The Trump Administration has a governmentwide data strategy in the works, but agencies don’t always understand the value of the information they’re sitting on.
Donna Roy, the executive director of the Homeland Security Department’s Information Sharing and Services Office, said Thursday that agencies need a “big awakening” to realize that data is their biggest asset.
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“I think we need to start valuing our data. The risk of not curating it, the risk of not sharing it all can be monetized, and we can start putting numbers on this and understanding what we hold is much more valuable than our investment in software or investment in cloud migrations,” Roy said at a Broadcom conference on IT modernization in Washington.
She added that the next six months will mean working to understand where the federal leaders are across the government “and see if we can’t infuse some of that thinking into making risk-based modernization plans for better use and better management of data.”
In getting the word out about the President Management Agenda, Federal Chief Information Officer Suzette Kent has said repeatedly agencies need better hygiene to make the most use of their data.
Roy said DHS has been “aggressively” moving to the cloud, and along the way it’s dealt with
“dark data.” She explained it’s a case where one’s person trash is someone else’s treasure.
“It’s predominantly unstructured content that is not leveraged usually after the first time you save it or you put it away.”
In migrating to the cloud, and moving DHS’ emails and shared drives, Roy said the agency didn’t have an elegant way to start culling through years of dark data.
“If you think about it, it presents a significant risk,” she said. “Dark data is becoming the number-one target for most of your cyber threats, because people realize it’s out there and it’s a treasure trove of information.”
With that dark data threat in mind, Roy urged agencies to catch up with where the private sector is on factoring risk management into their modernization plans.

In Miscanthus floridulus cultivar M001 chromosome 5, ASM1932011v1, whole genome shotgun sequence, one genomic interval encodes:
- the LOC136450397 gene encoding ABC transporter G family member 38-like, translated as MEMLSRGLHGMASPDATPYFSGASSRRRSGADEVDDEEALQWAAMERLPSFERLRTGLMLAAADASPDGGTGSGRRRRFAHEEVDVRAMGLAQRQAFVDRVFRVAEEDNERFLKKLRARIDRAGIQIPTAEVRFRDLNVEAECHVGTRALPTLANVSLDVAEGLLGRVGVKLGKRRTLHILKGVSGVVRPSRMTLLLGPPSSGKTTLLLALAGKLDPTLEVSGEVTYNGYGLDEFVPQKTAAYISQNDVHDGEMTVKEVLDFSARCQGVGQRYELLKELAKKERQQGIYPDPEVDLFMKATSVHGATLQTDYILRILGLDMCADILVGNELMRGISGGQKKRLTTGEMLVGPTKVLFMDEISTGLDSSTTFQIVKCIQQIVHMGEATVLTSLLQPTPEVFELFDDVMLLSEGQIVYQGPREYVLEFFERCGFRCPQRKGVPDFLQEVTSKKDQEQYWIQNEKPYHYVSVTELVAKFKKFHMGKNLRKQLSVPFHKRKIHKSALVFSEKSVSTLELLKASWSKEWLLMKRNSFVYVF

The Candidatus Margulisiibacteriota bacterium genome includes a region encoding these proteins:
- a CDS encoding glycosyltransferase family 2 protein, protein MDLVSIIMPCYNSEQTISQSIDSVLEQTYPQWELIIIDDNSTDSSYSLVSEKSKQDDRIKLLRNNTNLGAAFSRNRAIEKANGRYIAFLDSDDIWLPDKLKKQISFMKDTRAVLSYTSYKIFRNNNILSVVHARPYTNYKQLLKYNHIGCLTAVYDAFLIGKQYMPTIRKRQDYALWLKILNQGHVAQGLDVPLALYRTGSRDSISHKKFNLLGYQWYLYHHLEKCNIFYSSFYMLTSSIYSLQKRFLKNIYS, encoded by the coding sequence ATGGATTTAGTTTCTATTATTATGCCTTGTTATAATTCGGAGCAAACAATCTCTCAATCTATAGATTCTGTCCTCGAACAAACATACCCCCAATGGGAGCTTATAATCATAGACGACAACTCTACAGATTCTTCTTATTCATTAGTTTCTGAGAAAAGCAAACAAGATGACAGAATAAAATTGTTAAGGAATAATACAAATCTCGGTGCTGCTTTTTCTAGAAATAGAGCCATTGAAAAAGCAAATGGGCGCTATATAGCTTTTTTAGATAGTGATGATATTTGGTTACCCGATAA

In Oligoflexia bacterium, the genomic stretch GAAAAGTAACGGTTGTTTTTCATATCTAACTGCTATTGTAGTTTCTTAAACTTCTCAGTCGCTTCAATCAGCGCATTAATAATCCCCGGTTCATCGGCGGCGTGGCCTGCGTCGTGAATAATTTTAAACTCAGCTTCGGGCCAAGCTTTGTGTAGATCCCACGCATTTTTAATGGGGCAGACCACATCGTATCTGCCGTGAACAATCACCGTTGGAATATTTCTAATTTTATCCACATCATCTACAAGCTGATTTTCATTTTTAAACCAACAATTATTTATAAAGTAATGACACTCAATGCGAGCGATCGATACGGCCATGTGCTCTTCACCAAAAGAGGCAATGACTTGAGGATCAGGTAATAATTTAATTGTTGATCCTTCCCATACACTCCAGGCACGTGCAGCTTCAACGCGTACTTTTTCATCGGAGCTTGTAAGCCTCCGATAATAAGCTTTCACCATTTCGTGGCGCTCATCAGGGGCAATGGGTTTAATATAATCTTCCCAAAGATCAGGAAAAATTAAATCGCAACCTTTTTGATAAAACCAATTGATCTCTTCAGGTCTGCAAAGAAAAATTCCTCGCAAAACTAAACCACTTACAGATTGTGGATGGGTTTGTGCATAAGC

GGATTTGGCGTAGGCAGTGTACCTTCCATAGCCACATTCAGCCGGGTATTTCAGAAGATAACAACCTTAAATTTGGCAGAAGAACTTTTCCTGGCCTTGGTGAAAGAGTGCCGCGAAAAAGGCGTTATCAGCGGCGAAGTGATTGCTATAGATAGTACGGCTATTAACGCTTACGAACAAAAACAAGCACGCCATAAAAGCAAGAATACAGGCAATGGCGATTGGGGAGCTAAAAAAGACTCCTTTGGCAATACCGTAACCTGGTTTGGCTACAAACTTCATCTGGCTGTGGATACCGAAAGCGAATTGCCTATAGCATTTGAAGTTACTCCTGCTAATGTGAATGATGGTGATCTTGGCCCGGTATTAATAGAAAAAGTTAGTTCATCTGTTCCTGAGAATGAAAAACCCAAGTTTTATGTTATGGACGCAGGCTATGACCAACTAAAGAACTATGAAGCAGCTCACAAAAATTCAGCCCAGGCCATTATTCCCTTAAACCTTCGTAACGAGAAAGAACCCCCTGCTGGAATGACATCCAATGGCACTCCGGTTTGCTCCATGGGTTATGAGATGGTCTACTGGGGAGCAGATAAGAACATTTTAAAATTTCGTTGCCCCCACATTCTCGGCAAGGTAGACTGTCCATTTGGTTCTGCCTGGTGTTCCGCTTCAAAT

“If you don’t know the value your data hold for your enemies, how do you know how better to protect it? What pieces are you going to protect more? What pieces are sort of moderately interesting and how do you keep it around long enough? When should you keep it? All of that can be described in a value-based or risk-based framework,” she said. “We just don’t do that in the federal government, and I think they do much better in the corporate world because they understand their profits are driven by it, and we just don’t have that drive.”
Roy also outlined DHS’ efforts in verifying more than 240,000 employees when they log onto the agency’s networks. She said what keeps her up at night, though, is verifying the agency’s trusted partners — namely the 60,000 emergency management agencies in the country, and more than 800,000 police officers working in 18,000 police departments.
“I just wanted to know if they are who they are, and they’re like, ‘Well I have a gun and a badge.’ And I’m like, ‘Well, electronically I can’t see that when you’re logging into the computer, so I need some proof of who you are,'” Roy said. “It was a huge cultural shift to answer what we are standardly now doing, which is knowledge-based questions.”
Roy explained how DHS has found ways to verify officer identities without asking so many questions, by switching to biometrics and establishing a “trust score” for incoming calls.
“You can check where the phone call’s coming from or where they’re connecting to their network. If I’m Donna Roy, I’m usually in Washington, D.C. If someone’s using a mobile that looks like Donna Roy is in China, it’s probably not Donna Roy and we can stop those interactions before they even get close to our network.”
Pamela Isom, the Energy Department’s chief data officer and deputy chief information officer for architecture, said she’s looking at automation to free up the agency’s workforce.
“I get really frustrated when I see a lot of duplication of effort and a lot of redundancy. When I see things that could be automated, but yet I’m spending time or I see my peers or my customers and partners spending time doing things that could be automated,” she said. “We’re a big proponent of automation and are looking at how to automate in order to streamline and make our processes more effective and more efficient.”
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Agencies also face an uphill challenged updating legacy IT systems, but Isom said that’s yet another opportunity where the more agencies can automate, the better off they will be.
“Anytime we have to manually look for the need to put some patches in place, if that process is not automated, we could easily forget that that needs to occur, and there introduces a vulnerability,” Isom said. “So when I’m thinking automation, I’m looking across the board on where are the manual checkpoints and where are places where we can [do] simple little things to make the process more efficient.